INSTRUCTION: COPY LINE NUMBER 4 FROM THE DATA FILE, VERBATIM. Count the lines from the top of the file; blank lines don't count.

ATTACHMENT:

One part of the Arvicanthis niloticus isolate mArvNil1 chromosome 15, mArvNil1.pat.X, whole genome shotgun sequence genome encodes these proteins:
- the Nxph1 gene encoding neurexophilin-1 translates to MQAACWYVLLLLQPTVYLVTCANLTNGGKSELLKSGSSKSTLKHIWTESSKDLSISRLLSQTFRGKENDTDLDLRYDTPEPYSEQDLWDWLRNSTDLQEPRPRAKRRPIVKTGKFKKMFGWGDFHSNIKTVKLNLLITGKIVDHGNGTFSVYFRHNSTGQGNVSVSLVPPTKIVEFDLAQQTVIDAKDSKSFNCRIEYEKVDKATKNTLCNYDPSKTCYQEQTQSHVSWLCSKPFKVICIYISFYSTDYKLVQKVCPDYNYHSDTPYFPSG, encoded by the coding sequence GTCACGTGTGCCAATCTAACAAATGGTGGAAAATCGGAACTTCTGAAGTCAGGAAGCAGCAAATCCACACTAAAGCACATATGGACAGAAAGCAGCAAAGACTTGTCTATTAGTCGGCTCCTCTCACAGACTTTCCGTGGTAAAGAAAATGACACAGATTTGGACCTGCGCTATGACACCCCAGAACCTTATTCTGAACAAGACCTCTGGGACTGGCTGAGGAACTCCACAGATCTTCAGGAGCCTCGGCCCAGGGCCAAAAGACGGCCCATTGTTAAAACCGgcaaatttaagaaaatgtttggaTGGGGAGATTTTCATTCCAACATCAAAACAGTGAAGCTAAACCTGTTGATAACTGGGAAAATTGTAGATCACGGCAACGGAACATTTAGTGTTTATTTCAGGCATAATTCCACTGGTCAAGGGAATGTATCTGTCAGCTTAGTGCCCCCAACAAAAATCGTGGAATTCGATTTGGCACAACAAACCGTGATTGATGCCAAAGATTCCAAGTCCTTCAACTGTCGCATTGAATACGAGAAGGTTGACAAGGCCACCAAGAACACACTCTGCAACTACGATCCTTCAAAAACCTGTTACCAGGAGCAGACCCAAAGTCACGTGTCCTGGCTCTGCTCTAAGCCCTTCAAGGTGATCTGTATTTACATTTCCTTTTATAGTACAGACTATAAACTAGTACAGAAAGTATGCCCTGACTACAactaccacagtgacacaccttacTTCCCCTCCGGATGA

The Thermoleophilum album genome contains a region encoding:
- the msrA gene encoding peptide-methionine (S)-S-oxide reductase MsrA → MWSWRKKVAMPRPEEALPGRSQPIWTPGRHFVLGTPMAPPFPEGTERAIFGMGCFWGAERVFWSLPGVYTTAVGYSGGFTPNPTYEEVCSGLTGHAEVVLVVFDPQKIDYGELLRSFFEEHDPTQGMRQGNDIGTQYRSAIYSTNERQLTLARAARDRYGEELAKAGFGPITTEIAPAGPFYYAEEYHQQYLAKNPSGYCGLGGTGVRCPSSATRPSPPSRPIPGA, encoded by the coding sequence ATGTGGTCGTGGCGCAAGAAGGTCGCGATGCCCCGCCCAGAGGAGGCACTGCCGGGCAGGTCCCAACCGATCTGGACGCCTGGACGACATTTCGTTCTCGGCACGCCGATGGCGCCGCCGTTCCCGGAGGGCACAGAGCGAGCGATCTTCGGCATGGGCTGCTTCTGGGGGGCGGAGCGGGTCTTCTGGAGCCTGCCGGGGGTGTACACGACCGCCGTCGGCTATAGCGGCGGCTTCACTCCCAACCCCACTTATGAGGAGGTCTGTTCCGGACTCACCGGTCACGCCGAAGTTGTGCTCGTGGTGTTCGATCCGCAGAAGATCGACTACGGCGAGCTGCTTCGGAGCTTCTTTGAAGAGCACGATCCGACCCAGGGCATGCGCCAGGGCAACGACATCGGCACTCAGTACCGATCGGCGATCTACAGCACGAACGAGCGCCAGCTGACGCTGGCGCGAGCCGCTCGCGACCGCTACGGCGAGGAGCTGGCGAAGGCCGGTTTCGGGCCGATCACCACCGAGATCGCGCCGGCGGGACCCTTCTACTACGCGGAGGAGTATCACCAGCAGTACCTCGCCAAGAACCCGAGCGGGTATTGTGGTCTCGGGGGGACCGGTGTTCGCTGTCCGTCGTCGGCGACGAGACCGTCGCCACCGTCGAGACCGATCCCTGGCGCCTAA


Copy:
- the msrA gene encoding peptide-methionine (S)-S-oxide reductase MsrA → MWSWRKKVAMPRPEEALPGRSQPIWTPGRHFVLGTPMAPPFPEGTERAIFGMGCFWGAERVFWSLPGVYTTAVGYSGGFTPNPTYEEVCSGLTGHAEVVLVVFDPQKIDYGELLRSFFEEHDPTQGMRQGNDIGTQYRSAIYSTNERQLTLARAARDRYGEELAKAGFGPITTEIAPAGPFYYAEEYHQQYLAKNPSGYCGLGGTGVRCPSSATRPSPPSRPIPGA, encoded by the coding sequence ATGTGGTCGTGGCGCAAGAAGGTCGCGATGCCCCGCCCAGAGGAGGCACTGCCGGGCAGGTCCCAACCGATCTGGACGCCTGGACGACATTTCGTTCTCGGCACGCCGATGGCGCCGCCGTTCCCGGAGGGCACAGAGCGAGCGATCTTCGGCATGGGCTGCTTCTGGGGGGCGGAGCGGGTCTTCTGGAGCCTGCCGGGGGTGTACACGACCGCCGTCGGCTATAGCGGCGGCTTCACTCCCAACCCCACTTATGAGGAGGTCTGTTCCGGACTCACCGGTCACGCCGAAGTTGTGCTCGTGGTGTTCGATCCGCAGAAGATCGACTACGGCGAGCTGCTTCGGAGCTTCTTTGAAGAGCACGATCCGACCCAGGGCATGCGCCAGGGCAACGACATCGGCACTCAGTACCGATCGGCGATCTACAGCACGAACGAGCGCCAGCTGACGCTGGCGCGAGCCGCTCGCGACCGCTACGGCGAGGAGCTGGCGAAGGCCGGTTTCGGGCCGATCACCACCGAGATCGCGCCGGCGGGACCCTTCTACTACGCGGAGGAGTATCACCAGCAGTACCTCGCCAAGAACCCGAGCGGGTATTGTGGTCTCGGGGGGACCGGTGTTCGCTGTCCGTCGTCGGCGACGAGACCGTCGCCACCGTCGAGACCGATCCCTGGCGCCTAA